Transplantation of the mammalian pineal gland: Studies of survival, revascularization, reinnervation, and recovery of function

Wutian Wu, David E. Scott, R. J. Reiter

Research output: Contribution to journalArticle

16 Scopus citations


The survival, revascularization, reinnervation, and recovery of function of transplanted rat pineal glands were studied following grafting into four different locations in pinealectomized rats. Pineal grafts were well vascularized by fenestrated capillaries. Pinealocytes in the grafts maintained high-metabolic activity. More nerve fibers and terminals were observed in the grafts within the anterior chamber of the eye than in the third cerebral ventricle and the pineal region (in situ transplantation). No fibers or terminals were found in grafts placed beneath the renal capsule. Nighttime serum melatonin levels increased significantly in pinealectomized rats with transplants into either the third cerebral ventricle or the anterior eye chamber. This increase might reflect graft reinnervation. Yet day-night differences in serum melatonin were observed only in host rats receiving transplants in the anterior eye chamber. In conclusion, pinealocytes survived transplantation into different locations and exhibited ultrastructural features indicative of active secretory processes; however, day-night differences in serum melatonin are only restored following transplants into the anterior eye chamber. Reinnervation of the grafts by the host superior cervical ganglion is necessary for this restoration.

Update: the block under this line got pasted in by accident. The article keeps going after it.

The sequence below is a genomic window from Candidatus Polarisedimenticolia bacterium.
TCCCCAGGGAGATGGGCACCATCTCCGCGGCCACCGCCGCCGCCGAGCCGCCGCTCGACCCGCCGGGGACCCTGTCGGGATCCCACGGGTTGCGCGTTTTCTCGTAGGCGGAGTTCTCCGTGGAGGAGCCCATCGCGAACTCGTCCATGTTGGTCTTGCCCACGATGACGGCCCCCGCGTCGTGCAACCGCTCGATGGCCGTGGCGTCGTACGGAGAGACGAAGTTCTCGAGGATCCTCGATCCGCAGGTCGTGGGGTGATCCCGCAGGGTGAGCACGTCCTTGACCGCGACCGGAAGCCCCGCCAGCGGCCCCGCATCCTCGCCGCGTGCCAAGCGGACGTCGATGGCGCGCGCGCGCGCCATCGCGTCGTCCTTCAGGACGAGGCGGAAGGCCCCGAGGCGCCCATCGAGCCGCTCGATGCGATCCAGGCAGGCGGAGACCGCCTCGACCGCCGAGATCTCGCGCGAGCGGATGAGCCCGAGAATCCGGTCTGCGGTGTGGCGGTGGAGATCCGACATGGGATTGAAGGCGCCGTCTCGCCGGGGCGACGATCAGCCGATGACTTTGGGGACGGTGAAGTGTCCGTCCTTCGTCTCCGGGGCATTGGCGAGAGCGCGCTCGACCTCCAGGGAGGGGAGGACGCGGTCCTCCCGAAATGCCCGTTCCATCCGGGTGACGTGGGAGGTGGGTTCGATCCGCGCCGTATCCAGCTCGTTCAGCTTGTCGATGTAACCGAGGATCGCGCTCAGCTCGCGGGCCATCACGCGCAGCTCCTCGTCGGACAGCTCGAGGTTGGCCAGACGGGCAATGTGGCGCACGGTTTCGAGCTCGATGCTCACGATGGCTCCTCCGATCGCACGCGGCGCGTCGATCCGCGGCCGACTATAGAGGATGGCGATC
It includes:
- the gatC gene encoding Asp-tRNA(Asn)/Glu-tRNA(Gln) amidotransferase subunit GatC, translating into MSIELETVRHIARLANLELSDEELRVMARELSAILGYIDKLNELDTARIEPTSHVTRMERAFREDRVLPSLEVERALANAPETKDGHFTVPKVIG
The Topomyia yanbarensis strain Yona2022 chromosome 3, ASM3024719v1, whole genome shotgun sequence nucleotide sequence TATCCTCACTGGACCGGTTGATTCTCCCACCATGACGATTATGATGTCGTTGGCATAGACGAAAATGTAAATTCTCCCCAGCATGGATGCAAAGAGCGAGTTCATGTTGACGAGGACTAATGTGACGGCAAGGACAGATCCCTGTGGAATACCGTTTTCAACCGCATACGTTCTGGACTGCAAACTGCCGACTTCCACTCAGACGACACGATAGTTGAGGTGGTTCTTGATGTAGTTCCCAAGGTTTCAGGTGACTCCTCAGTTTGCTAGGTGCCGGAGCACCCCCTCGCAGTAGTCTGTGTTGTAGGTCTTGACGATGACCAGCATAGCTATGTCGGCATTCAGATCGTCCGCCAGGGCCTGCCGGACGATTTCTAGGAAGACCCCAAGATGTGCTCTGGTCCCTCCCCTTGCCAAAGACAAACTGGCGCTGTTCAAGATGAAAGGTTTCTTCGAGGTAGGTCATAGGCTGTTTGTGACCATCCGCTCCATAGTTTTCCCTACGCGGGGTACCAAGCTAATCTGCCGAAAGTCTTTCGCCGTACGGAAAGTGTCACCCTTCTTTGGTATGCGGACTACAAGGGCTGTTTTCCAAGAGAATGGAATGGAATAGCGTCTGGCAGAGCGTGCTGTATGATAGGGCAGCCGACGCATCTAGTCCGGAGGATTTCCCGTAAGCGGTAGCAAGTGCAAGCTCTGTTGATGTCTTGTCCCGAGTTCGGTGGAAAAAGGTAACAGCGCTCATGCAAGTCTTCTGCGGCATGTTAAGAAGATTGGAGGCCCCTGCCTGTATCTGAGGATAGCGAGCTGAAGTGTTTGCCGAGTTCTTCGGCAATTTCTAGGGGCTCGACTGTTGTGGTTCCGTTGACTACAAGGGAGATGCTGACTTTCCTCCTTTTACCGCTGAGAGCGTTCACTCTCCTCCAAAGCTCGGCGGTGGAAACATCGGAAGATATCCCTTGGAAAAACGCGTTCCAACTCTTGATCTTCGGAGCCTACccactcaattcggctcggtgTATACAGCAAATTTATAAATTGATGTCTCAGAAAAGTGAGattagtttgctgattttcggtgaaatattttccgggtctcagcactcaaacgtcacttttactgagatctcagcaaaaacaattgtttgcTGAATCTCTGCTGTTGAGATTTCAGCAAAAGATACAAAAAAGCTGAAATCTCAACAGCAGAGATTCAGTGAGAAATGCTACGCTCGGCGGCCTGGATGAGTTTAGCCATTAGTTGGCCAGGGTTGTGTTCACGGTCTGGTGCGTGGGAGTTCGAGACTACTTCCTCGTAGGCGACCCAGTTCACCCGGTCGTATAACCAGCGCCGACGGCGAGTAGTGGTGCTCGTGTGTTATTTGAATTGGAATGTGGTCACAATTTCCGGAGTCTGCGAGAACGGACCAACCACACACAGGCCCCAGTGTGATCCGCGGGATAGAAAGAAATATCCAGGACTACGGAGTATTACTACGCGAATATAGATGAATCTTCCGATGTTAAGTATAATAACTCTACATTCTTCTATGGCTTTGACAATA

Original languageEnglish (US)
Pages (from-to)88-99
Number of pages12
JournalExperimental Neurology
Issue number1
Publication statusPublished - Jul 1993


ASJC Scopus subject areas

  • Neurology
  • Developmental Neuroscience

Cite this